19 October 2006. Wyoming and Colorado. 4:15pm

     I'm writing from the Santa Fe library, continuing my tour of mountain-town public libraries and REI stores through the west. I've had these images shelved for a while but haven't gotten around to posting them, as I've been trying to set up contacts for the next three weeks of travel. As you might remember, I last posted work from the Tetons and Jackson Hole; from Jackson I headed south and then east to Saratoga, WY. I stopped in Saratoga and enjoyed their public hot spring after a cold and windy hour-long run. After the soak, I headed up to Battle Pass and over towards "Aspen Alley", a doubletrack dirt road through a thick aspen grove on the west side of the Sierra Madre mountains. At the top of Battle Pass, I hit a solid winter storm complete with thirty foot visibility and traction issues. So after a respectable amount of time ignoring the conditions, I retreated back down to the town of Encampment and camped there. I headed back up to the aspens the next morning, and then across the Snowies to Laramie, where I stayed with one of my former roommates/landlord Steve Sutter. Thanks Steve! On superficial review, Laramie didn't look to have changed much since my grad school days there, but I was only in town about 48 hours. Did a nostalgic run on the plains north and east of town. I really should have scheduled my visit for one of the Tuesday night potlucks, but I didn't manage to make that happen.
     After Laramie I headed down to Colorado, first in the Front Range and then across the mountains. I had lunch with a former student Maya Osterman in Boulder, enjoyed Boulder's public library, and then headed up to the Peak-to-Peak highway from Nederland to Rocky Mountain National Park. At this point, in late September, I was figuring I'd start having less company, but evidently September is the prime travel time for retirees. Swarms of them. In big SUVs and motorhomes. Joy. I crossed over Trail Ridge road and down into North Park, then down towards Silverthorn and Leadville and over Independence Pass. The aspens were mixed; that storm that I hit in Wyoming had caused most of the high-elevation trees to drop their leaves early. The high country had its first snow of the season, and it didn't look like it was going to be melting before next summer. I headed down to the Maroon Bells and fought for space along the lakeshore, with an older gentleman pushing in front of me to get his super-wide angle shot right down at water level. If I'd thought the shot was that great (and not already cliched), we'd've exchanged words. With the mixed aspens and the crowds in the obvious spots, I felt like I wanted to go over to Moab and see if the La Sals were in color... I wanted a shot of aspens in the foreground and redrock sandstone canyons in the distance.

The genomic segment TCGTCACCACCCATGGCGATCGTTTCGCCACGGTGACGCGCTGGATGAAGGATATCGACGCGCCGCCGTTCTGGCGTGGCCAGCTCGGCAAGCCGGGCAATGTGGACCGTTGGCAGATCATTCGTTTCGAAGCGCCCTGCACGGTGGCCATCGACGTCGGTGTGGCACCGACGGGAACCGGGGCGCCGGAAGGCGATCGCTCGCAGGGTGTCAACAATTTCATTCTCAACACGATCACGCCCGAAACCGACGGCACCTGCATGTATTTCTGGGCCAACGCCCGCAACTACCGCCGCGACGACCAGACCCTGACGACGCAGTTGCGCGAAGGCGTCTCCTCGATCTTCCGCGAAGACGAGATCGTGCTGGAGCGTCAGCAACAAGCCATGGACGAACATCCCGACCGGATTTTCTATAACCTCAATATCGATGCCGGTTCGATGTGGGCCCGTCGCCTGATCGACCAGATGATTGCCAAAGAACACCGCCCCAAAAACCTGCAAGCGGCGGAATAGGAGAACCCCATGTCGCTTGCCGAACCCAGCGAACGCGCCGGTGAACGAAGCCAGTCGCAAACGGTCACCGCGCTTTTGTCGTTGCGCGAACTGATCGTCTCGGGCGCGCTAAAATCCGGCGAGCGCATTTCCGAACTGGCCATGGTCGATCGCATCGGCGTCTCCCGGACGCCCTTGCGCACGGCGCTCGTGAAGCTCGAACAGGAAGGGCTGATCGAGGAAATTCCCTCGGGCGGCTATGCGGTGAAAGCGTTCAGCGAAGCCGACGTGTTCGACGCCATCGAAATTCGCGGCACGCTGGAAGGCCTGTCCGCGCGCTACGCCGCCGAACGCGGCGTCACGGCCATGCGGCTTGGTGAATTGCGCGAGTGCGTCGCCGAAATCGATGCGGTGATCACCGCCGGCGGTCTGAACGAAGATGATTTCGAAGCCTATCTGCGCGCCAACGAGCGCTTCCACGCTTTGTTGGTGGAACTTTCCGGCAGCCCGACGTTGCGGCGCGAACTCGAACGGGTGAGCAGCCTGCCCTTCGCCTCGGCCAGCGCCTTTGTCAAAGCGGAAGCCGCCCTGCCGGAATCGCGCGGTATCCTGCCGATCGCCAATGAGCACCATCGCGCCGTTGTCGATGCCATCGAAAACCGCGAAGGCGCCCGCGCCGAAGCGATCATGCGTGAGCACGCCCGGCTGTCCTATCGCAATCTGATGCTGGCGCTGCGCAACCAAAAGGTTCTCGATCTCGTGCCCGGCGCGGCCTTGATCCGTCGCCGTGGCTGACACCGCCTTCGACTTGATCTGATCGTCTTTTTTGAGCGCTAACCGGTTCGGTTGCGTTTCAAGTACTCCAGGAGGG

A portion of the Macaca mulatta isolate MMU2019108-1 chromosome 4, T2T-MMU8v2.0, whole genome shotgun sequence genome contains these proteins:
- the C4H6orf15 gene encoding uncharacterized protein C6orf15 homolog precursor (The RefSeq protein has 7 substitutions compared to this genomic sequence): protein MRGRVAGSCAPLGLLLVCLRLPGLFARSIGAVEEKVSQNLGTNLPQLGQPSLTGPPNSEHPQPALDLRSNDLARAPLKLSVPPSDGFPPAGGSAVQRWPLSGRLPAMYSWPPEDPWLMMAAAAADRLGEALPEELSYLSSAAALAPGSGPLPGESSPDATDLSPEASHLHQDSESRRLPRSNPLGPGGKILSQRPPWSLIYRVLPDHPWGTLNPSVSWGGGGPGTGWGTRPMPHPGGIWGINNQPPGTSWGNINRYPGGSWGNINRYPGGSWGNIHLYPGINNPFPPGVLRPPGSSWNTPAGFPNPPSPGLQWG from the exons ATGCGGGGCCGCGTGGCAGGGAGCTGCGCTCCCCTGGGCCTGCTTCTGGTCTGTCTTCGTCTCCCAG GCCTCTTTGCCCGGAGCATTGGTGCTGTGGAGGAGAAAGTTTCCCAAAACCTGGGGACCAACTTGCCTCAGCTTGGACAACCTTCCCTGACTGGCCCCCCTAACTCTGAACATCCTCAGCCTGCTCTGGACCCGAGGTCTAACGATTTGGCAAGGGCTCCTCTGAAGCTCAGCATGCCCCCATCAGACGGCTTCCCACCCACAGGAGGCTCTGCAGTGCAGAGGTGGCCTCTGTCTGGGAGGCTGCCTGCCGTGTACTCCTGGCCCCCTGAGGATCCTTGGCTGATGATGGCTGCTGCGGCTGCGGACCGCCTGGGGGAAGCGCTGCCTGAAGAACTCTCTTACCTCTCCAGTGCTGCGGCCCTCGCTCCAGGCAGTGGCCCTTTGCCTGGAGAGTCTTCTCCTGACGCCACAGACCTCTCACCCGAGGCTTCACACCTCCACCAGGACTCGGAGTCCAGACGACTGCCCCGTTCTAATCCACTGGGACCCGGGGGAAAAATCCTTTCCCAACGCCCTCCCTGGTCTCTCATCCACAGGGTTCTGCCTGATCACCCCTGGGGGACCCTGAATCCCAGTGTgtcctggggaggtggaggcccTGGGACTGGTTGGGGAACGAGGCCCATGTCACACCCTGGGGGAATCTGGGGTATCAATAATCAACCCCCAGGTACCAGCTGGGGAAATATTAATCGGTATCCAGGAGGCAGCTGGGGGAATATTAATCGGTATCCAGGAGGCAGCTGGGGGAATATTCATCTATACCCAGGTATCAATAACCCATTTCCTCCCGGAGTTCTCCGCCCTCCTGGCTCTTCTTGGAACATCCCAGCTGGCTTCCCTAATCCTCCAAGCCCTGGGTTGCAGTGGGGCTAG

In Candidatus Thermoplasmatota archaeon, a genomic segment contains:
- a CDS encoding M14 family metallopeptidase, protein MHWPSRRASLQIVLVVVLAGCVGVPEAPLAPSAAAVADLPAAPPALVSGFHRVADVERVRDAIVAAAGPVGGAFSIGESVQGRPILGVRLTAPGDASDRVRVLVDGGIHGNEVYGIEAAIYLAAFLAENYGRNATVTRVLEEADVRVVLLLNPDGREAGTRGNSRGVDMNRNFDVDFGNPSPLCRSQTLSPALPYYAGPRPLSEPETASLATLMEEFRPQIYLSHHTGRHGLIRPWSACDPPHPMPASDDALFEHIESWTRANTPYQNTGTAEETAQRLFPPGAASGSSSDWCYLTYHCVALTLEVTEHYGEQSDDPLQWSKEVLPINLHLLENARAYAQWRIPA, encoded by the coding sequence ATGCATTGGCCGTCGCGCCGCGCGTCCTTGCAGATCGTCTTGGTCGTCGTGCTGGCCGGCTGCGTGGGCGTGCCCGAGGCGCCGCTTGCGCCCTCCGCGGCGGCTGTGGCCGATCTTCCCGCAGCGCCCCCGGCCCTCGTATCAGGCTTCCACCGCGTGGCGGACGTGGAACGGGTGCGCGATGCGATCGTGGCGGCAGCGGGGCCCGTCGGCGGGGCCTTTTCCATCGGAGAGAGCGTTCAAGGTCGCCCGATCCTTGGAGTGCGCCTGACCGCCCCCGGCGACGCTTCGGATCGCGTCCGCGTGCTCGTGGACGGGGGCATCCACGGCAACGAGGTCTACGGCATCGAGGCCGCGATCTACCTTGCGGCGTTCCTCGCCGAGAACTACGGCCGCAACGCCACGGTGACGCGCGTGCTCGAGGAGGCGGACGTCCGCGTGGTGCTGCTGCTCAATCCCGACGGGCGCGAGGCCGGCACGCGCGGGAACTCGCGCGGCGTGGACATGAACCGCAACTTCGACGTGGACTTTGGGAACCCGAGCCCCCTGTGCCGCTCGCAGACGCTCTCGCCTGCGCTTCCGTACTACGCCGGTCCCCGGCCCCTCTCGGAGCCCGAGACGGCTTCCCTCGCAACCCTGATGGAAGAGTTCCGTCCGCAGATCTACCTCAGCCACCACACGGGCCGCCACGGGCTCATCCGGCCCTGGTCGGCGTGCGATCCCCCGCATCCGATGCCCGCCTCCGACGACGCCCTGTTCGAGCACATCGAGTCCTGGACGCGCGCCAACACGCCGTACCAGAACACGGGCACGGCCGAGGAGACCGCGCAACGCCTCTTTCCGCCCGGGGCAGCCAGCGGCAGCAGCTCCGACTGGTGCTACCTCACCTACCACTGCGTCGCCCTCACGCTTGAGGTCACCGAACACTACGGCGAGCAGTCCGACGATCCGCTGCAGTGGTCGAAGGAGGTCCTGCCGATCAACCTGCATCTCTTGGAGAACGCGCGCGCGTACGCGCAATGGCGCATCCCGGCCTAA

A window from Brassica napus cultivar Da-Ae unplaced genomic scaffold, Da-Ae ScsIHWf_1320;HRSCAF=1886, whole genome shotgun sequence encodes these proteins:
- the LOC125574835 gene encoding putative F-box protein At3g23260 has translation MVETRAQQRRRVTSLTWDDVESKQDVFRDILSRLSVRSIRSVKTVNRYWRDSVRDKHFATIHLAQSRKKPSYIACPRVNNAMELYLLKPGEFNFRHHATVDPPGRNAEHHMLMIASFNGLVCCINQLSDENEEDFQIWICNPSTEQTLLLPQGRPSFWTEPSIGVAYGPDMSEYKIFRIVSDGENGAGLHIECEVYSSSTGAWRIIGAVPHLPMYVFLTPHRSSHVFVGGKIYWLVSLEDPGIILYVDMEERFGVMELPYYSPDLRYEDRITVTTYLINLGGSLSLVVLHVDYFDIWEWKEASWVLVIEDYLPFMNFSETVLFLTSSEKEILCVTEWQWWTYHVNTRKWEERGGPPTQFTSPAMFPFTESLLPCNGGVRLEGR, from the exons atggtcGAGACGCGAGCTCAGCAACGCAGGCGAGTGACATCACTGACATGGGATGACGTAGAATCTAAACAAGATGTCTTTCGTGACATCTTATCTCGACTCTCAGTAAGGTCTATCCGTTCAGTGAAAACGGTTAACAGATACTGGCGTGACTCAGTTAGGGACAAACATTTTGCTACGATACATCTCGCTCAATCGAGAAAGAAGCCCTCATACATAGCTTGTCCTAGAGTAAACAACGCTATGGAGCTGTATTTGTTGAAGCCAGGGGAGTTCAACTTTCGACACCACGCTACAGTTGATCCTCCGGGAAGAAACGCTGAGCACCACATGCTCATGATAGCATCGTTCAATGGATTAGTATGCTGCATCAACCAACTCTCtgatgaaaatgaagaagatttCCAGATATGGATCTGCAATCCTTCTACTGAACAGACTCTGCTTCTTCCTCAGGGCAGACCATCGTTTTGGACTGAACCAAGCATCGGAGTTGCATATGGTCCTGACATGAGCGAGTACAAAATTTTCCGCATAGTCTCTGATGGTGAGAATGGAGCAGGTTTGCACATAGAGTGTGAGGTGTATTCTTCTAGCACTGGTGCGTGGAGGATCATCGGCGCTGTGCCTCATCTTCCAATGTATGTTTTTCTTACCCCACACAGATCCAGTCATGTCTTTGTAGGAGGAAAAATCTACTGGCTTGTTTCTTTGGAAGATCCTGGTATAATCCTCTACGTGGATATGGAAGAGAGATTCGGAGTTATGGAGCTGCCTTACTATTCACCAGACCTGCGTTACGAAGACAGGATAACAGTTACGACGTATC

I only spent a few days photographing in Colorado, and I've likely offended the residents. But while the Sierra and the Tetons are fairly uniform as mountain ranges go, Colorado can be wildly disparate. From the San Juans to the Sangre de Cristos to the Flattops, there just wasn't any way I was going to have the connection and emotional resonance required for good pictures while scrounging for internet connections to chase after other people's foliage reports. I could have duplicated the postcard shots, but ultimately chose instead to light out for Utah.

Battle Pass. If you look closely in the brown portion of the sign, you can make out the streak marks of falling snow. Sadly, the long exposure dilutes the real sense of the storm. That's probably a good thing. September 21st.

Lodgepole pines and spindrift, the next morning.

Aspens and snow, the Sierra Madre mountains, Wyoming.

Aspens in the Snowies, Huston Park.

Moose in the Snowies. About eight inches of snow here, and almost powder.

Independence Pass, early winter.

The Maroon Bells, in morning twilight.

Ah, wilderness. There were another five photographers to the left...

Backlit aspens below the Maroon Bells.


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